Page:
The results of the scans showed a rapid shrinking and a decrease in tissue density, Nelson said, noting the expectation was that tissues would increase in density, not get softer. What this means, Nelson said, is that if we observe increased density in tissue of a mummy, researchers can be confident that it represents real physiological issues, ones not part of the mummification process. "If we see something that is markedly more dense in a mummy, we can be sure it is pathology," he said. So, in this way, Yes has helped shed light on the life of Ramses II. While difficult to know for certain, it is possible the pharaoh had AS. But that's not the cat's only contribution to researchers' understanding of the mummification process. While the team left Yes' heart and brain intact, it was difficult to see any trace of the brain in the initial scans. The heart was, however, visible. "The brain shrunk a lot and lobbed to the side of the cranial cavity," Nelson said, noting it looked as if the brain was not actually there. "Why we care about that is that brain removal was something the Egyptians did (in humans), though not all the time. The Egyptians mummified a lot of different animals. In (scans of animals where the brain is not visible), it could be that the brain is actually still there and you have to do more detailed imaging," he continued. "There's a lot of discussion, whether Egyptians were treating animals differently. It appears that animals were not eviscerated in the same way – the brain was not removed. The few examples where (animals) have been held up and treated the same way as people, it's important to look at them and ask is this some exception or are we mistaken in terms of that conclusion?" Provided by University of Western Ontario
Read more at: http://phys.org/news/2013-02-modern-mummification-ramses-ii.html#jCp
ICHHTO to Deliver One Last Blow to the Already Suffered Sasanian City of Gundeshapur
02 February 2013
LONDON, (CAIS) -- Permission for the construction of a housing complex over the Sasanian city of Jondi Shapur (Gundeshapur) has been issued by the city of Dezful Cultural heritage authority.
The provincial brunch of Iran Cultural Heritage and Handcraft Organisation (ICHHTO), in a damaging move has issued a license for the construction of houses, coving 40,000 square meters over the protected national heritage site of the Sasanian city of Jondi Shapur.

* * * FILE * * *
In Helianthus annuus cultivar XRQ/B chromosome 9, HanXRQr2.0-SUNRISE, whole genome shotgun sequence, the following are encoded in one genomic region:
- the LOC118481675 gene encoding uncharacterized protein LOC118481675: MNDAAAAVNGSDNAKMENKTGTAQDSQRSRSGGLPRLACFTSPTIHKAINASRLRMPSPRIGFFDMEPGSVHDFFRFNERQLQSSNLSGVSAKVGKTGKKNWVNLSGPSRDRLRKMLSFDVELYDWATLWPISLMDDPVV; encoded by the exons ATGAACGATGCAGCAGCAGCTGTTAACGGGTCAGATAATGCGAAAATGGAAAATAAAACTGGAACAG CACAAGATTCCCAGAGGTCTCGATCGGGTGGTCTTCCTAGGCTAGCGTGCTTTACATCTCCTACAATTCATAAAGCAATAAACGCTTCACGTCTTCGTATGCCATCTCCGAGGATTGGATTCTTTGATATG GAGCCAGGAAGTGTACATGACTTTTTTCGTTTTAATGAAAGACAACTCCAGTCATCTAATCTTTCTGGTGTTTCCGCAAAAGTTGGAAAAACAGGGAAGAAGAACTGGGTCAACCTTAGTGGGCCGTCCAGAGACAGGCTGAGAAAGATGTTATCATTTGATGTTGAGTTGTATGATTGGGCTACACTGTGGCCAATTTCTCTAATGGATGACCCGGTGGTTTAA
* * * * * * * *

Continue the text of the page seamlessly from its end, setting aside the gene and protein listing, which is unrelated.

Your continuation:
For the last three decades the ancient city has severely been damaged by constant illegal excavations, agriculture and unnecessary civil projects caused mainly by the authorities’ negligence as well as malice acts, towards the pre-Islamic Iranian heritage site by the ruling regime. The construction of new houses over the ancient city would ensure its total destruction.
ICHHTO, under a false pretence of being the protector of Iranian heritage, in fact has caused more damage to the Iranian Heritage, particularly to those of the pre-Islamic era, than any other governmental organisation since the rise of the Islamic regime to power in 1979.
The executives and key management personnel which are appointed by the regime are chosen based on their devotion to the regime rather than expertise. As a result of the lack of expertise, in addition to corruption to the highest level, Iran has witnessed these sorts of construction permits over her ancient sites. Of course, the policy of the destruction of pre-Islamic sites is also in accordance with the regime’s policy of de-Iranianisation (de-Persianisation) of the country.
Before 1979, there were 50 archaeological mounds visible over the Gunde Shaur landscape, in which none has survived today, as they have been flattened, manily by the Islamic Republic’s Jihad for Agriculture. If the permission for the new construction is not revoked, the destruction of Gunde Shapour is ensured.
The Historical Background
The ancient city of Jondi-Shapur (also Jondishapur – Middle-Persian Gondêšâpur), situated in Khuzestan province, southern Iran. The city was founded by the Sasanian emperor Shapur I (r. 241-272 CE) after the victory over the Romans which resulted in capturing Valerian. It has been argued that Jondi-Shapur might have had an Arsacid dynastic (248 BCE-224 CE) antecedent, which was rebuilt by Shapur II (r. 309-379). This argument is based on the mention in two Greek inscriptions from Susa of the term Gondeisos as the name of a waterway. The name would seem to represent an Iranian gund-dêz "military fortress," which led to pose the hypothesis that Gond-dez was the original Iranian name of the place; later gund-dêz-ī Šāpūr, hence the military fortress of Shapur.